FIG. 1(b) is a waveform timing chart showing operations of the conventional brushless motor drive device. For the sake of simplicity, only is illustrated in FIG. 1(b) the operational waveforms associated with the coil U of the motor M since each of the phase coils U, V, and W of the motor M is operated with similar waveforms. Referring to FIG. 1(b), the pulse signal PU is generated from the comparison of the sinusoidal drive signal SU and the high-frequency triangular signal T through using the PWM comparing circuit 13. More specifically, the HIGH level of the pulse signal PU corresponds to an interval of time when the sinusoidal drive signal SU goes higher than the high-frequency triangular signal T and the LOW level of the pulse signal PU corresponds to an interval of time when the sinusoidal drive signal SU goes lower than the high-frequency triangular signal T. In response to the pulse signal PU, the pre-driver NI generates the switching signals UH and UL for controlling the switches S1 and S2, respectively.

In order to regulate the motor drive current Im to follow the current command signal Icom, the error amplifier EA supplies the current error signal lerr to the signal synthesizing circuit 12 for adjusting the amplitude of the sinusoidal drive signal SU. For example, when the motor drive current Im is smaller than the current command signal Icom, the current error signal lerr controls the signal synthesizing circuit 12 to increase the amplitude of the sinusoidal drive signal SU so as to obtain a sinusoidal drive signal SU′. As clearly seen from FIG. 1(b), the sinusoidal drive signal SU′ with a larger amplitude causes the PWM comparing circuit 13 to generate a pulse signal PU′ with a larger duty ratio. In response to the pulse signal PU′ with the larger duty ratio, the three-phase switching circuit 15 causes an increase of the motor drive current Im and therefore the motor drive current Im approaches to the current command signal Icom.

However, When the difference between the motor drive current Im and the current command signal Icom becomes too large, for example, at the activation of the motor M the motor drive current Im starts from zero, the signal synthesizing circuit 12 may even generate a sinusoidal drive signal SU″ with an amplitude larger than that of the high-frequency triangular T in response to an extremely great current error signal lerr. As a result, the PWM comparing circuit 13 generates a pulse signal PU″ with a frequency lower than that of the high-frequency triangular signal T. The low-frequency pulse signal PU″ induces a large ripple to the motor torque and deteriorates the smooth rotation of the motor M. Moreover, the low-frequency pulse signal PU″ remains at the HIGH/LOW level each cycle for a relatively long time such that the three-phase switching circuit 15 supplies the motor drive current Im in the continuous mode other than the PWM mode. The long-time continuous supply of the motor drive current Im may damage the motor M and the three-phase switching circuit 15. Also, the temperature rising caused by the large heat dissipation may trigger the thermal shutdown mechanism.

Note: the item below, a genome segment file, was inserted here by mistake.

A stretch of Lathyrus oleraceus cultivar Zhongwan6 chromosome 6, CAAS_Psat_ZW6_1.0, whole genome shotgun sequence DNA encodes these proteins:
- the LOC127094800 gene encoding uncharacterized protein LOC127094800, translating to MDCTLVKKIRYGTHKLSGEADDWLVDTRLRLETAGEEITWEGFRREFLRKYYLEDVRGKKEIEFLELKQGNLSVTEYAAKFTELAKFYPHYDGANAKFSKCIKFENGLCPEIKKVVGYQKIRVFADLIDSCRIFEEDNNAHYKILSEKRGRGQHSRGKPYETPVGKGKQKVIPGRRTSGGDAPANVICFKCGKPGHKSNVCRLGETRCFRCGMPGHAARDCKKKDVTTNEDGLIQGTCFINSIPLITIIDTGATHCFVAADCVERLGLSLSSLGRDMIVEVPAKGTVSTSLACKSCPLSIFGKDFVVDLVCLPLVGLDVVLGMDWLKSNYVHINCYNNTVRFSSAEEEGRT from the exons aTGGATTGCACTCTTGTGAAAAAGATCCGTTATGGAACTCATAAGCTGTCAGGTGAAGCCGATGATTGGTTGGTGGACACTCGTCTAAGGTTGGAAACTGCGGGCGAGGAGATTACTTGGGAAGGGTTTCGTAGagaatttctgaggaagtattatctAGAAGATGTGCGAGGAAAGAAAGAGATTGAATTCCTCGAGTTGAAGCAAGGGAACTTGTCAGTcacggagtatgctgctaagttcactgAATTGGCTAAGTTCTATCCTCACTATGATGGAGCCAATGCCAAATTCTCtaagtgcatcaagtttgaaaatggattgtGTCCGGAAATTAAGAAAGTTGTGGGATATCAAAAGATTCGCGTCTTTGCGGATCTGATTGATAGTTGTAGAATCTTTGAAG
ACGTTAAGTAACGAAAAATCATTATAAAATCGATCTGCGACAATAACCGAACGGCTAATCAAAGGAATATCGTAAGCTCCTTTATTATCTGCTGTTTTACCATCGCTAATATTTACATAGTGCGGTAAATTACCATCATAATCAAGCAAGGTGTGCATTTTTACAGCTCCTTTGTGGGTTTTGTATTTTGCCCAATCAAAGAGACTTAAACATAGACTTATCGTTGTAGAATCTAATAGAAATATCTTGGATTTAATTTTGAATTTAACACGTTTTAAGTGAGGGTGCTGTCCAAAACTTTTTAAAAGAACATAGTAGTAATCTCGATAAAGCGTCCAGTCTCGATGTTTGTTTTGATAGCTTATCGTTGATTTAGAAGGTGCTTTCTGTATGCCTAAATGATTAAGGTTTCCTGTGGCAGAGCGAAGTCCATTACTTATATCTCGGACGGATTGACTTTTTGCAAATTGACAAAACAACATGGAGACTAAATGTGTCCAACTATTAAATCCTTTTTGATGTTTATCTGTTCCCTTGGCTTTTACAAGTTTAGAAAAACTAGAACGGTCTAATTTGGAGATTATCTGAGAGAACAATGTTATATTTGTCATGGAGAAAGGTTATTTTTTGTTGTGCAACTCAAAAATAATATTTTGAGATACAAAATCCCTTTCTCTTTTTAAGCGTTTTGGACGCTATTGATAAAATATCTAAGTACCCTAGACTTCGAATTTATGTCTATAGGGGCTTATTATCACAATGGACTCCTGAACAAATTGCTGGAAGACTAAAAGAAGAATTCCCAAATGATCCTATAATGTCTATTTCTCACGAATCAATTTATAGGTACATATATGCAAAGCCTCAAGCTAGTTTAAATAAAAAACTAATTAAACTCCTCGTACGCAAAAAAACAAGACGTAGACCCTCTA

SUMMARY OF THE INVENTION

In view of the above-mentioned problems, an object of the present invention is to provide a brushless motor drive device capable of limiting the duty ratio of the pulse signal.

Another object of the present invention is to provide a brushless motor drive device capable of preventing the frequency of the pulse signal from becoming lower.

Still another object of the present invention is to provide a brushless motor drive device capable of preventing the pulse signal from remaining at the HIGH/LOW level for a relatively long time.

According to one aspect of the present invention, a brushless motor drive device is provided with a limiting circuit for limiting a duty ratio of a pulse signal. A Hall sensing circuit generates a positional detection signal representative of a positional relationship between a rotor and a coil of a motor. A signal synthesizing circuit transforms the positional detection signal into a drive signal. Based on a comparison of the drive signal and a high-frequency reference signal, a pulse signal is generated for controlling a switching circuit to drive the motor. A current error signal is supplied through feedback to adjust a relative relationship between an amplitude of the drive signal and an amplitude of the high-frequency reference signal, thereby adjusting the duty ratio of the pulse signal.

With the limiting circuit, the pulse signal is provided with a high frequency and an appropriate duty ratio even when the amplitude of the drive signal becomes larger than the amplitude of the high-frequency reference signal due to a great current error signal. Therefore, the limiting circuit ensures a reliable rotation of the motor and effectively prevents from the disadvantages caused by the prior art.

Preferably, the limiting circuit may include a first comparator and a second comparator. The first comparator generates a positive-half duty-ratio limit signal based on a comparison between the high-frequency reference signal and a predetermined positive-half limit level. A HIGH time of the pulse signal each cycle is constrained within a HIGH time of the positive-half duty-ratio limit signal each cycle. The second comparator generates a negative-half duty-ratio limit signal based on a comparison between the high-frequency reference signal and a predetermined negative-half limit level. A LOW time of the pulse signal each cycle is constrained within a LOW time of the negative-half duty-ratio limit signal each cycle.